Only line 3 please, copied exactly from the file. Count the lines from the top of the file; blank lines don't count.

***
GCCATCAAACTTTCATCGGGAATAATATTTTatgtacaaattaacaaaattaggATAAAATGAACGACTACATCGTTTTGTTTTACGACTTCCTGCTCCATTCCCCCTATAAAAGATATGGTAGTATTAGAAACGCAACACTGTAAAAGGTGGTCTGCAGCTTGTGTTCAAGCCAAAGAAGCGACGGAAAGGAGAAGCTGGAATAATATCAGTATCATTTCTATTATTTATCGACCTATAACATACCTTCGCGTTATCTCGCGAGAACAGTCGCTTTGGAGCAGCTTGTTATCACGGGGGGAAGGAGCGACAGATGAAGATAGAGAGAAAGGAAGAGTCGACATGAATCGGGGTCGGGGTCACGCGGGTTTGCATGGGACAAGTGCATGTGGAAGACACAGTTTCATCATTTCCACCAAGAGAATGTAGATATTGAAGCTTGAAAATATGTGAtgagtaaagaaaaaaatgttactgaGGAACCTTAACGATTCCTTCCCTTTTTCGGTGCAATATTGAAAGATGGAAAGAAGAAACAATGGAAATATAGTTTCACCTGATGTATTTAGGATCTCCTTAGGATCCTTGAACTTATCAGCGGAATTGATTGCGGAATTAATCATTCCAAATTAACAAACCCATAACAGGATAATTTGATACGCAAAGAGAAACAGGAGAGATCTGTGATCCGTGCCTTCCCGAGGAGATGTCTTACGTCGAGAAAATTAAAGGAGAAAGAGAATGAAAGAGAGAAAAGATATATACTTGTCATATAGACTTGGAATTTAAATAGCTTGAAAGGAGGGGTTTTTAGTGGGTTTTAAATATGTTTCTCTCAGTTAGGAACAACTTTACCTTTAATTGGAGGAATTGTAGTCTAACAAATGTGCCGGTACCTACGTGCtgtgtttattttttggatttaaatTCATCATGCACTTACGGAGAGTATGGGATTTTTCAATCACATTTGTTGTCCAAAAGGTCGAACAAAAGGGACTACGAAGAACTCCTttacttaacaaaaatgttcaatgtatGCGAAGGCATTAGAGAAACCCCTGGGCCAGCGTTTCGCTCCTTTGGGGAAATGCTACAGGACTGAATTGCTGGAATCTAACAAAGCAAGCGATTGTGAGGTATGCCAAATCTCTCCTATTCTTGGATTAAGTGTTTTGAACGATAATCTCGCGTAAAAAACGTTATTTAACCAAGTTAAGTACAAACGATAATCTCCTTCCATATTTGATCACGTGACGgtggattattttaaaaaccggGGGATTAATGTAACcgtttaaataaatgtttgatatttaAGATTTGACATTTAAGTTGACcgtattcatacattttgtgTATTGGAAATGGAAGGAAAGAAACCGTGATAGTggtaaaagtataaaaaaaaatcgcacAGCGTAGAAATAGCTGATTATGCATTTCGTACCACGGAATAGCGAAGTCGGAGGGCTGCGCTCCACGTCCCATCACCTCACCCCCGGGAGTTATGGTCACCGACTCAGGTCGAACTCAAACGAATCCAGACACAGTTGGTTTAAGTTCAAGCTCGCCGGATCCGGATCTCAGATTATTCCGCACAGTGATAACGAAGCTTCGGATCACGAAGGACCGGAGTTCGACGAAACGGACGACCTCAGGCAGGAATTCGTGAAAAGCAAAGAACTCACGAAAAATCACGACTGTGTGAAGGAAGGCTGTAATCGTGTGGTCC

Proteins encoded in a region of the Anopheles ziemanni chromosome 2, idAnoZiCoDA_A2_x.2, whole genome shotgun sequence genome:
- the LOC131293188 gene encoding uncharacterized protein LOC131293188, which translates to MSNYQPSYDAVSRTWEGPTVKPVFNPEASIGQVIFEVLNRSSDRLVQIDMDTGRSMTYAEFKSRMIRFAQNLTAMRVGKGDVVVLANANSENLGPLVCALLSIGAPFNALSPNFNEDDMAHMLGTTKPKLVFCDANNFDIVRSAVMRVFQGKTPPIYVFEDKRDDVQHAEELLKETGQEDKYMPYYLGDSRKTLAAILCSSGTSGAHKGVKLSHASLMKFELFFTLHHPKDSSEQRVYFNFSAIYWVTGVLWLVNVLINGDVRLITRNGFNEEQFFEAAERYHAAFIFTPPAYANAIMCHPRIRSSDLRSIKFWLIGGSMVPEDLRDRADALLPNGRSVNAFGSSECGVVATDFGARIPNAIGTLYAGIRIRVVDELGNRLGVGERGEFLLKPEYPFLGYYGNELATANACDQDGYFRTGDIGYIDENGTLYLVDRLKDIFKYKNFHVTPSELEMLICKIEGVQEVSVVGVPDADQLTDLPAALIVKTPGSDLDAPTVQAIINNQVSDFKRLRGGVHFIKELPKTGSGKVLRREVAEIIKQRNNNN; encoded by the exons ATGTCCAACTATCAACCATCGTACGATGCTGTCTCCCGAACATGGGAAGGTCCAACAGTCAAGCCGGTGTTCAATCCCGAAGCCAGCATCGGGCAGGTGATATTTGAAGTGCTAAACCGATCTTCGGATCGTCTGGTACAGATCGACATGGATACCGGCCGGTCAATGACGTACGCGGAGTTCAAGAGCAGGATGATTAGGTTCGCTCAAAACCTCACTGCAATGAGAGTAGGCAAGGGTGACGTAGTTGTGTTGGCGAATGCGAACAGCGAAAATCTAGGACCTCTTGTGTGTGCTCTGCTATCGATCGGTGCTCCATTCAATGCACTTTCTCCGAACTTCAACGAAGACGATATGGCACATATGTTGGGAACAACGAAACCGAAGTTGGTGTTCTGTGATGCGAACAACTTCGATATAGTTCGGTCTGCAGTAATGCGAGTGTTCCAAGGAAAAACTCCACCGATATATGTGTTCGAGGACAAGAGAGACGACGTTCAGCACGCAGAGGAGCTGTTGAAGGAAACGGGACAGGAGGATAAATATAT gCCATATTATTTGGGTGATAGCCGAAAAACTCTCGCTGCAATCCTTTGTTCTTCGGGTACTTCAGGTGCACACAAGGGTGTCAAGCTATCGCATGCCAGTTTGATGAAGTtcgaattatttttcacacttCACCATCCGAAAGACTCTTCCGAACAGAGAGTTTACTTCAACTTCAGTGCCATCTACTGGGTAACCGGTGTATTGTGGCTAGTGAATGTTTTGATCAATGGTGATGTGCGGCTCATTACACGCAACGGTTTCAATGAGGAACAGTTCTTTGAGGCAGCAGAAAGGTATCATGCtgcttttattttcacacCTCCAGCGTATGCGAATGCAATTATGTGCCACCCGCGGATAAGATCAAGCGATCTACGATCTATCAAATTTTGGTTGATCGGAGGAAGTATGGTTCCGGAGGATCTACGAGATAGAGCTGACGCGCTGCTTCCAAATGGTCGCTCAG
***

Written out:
- the LOC131293188 gene encoding uncharacterized protein LOC131293188, which translates to MSNYQPSYDAVSRTWEGPTVKPVFNPEASIGQVIFEVLNRSSDRLVQIDMDTGRSMTYAEFKSRMIRFAQNLTAMRVGKGDVVVLANANSENLGPLVCALLSIGAPFNALSPNFNEDDMAHMLGTTKPKLVFCDANNFDIVRSAVMRVFQGKTPPIYVFEDKRDDVQHAEELLKETGQEDKYMPYYLGDSRKTLAAILCSSGTSGAHKGVKLSHASLMKFELFFTLHHPKDSSEQRVYFNFSAIYWVTGVLWLVNVLINGDVRLITRNGFNEEQFFEAAERYHAAFIFTPPAYANAIMCHPRIRSSDLRSIKFWLIGGSMVPEDLRDRADALLPNGRSVNAFGSSECGVVATDFGARIPNAIGTLYAGIRIRVVDELGNRLGVGERGEFLLKPEYPFLGYYGNELATANACDQDGYFRTGDIGYIDENGTLYLVDRLKDIFKYKNFHVTPSELEMLICKIEGVQEVSVVGVPDADQLTDLPAALIVKTPGSDLDAPTVQAIINNQVSDFKRLRGGVHFIKELPKTGSGKVLRREVAEIIKQRNNNN; encoded by the exons ATGTCCAACTATCAACCATCGTACGATGCTGTCTCCCGAACATGGGAAGGTCCAACAGTCAAGCCGGTGTTCAATCCCGAAGCCAGCATCGGGCAGGTGATATTTGAAGTGCTAAACCGATCTTCGGATCGTCTGGTACAGATCGACATGGATACCGGCCGGTCAATGACGTACGCGGAGTTCAAGAGCAGGATGATTAGGTTCGCTCAAAACCTCACTGCAATGAGAGTAGGCAAGGGTGACGTAGTTGTGTTGGCGAATGCGAACAGCGAAAATCTAGGACCTCTTGTGTGTGCTCTGCTATCGATCGGTGCTCCATTCAATGCACTTTCTCCGAACTTCAACGAAGACGATATGGCACATATGTTGGGAACAACGAAACCGAAGTTGGTGTTCTGTGATGCGAACAACTTCGATATAGTTCGGTCTGCAGTAATGCGAGTGTTCCAAGGAAAAACTCCACCGATATATGTGTTCGAGGACAAGAGAGACGACGTTCAGCACGCAGAGGAGCTGTTGAAGGAAACGGGACAGGAGGATAAATATAT gCCATATTATTTGGGTGATAGCCGAAAAACTCTCGCTGCAATCCTTTGTTCTTCGGGTACTTCAGGTGCACACAAGGGTGTCAAGCTATCGCATGCCAGTTTGATGAAGTtcgaattatttttcacacttCACCATCCGAAAGACTCTTCCGAACAGAGAGTTTACTTCAACTTCAGTGCCATCTACTGGGTAACCGGTGTATTGTGGCTAGTGAATGTTTTGATCAATGGTGATGTGCGGCTCATTACACGCAACGGTTTCAATGAGGAACAGTTCTTTGAGGCAGCAGAAAGGTATCATGCtgcttttattttcacacCTCCAGCGTATGCGAATGCAATTATGTGCCACCCGCGGATAAGATCAAGCGATCTACGATCTATCAAATTTTGGTTGATCGGAGGAAGTATGGTTCCGGAGGATCTACGAGATAGAGCTGACGCGCTGCTTCCAAATGGTCGCTCAG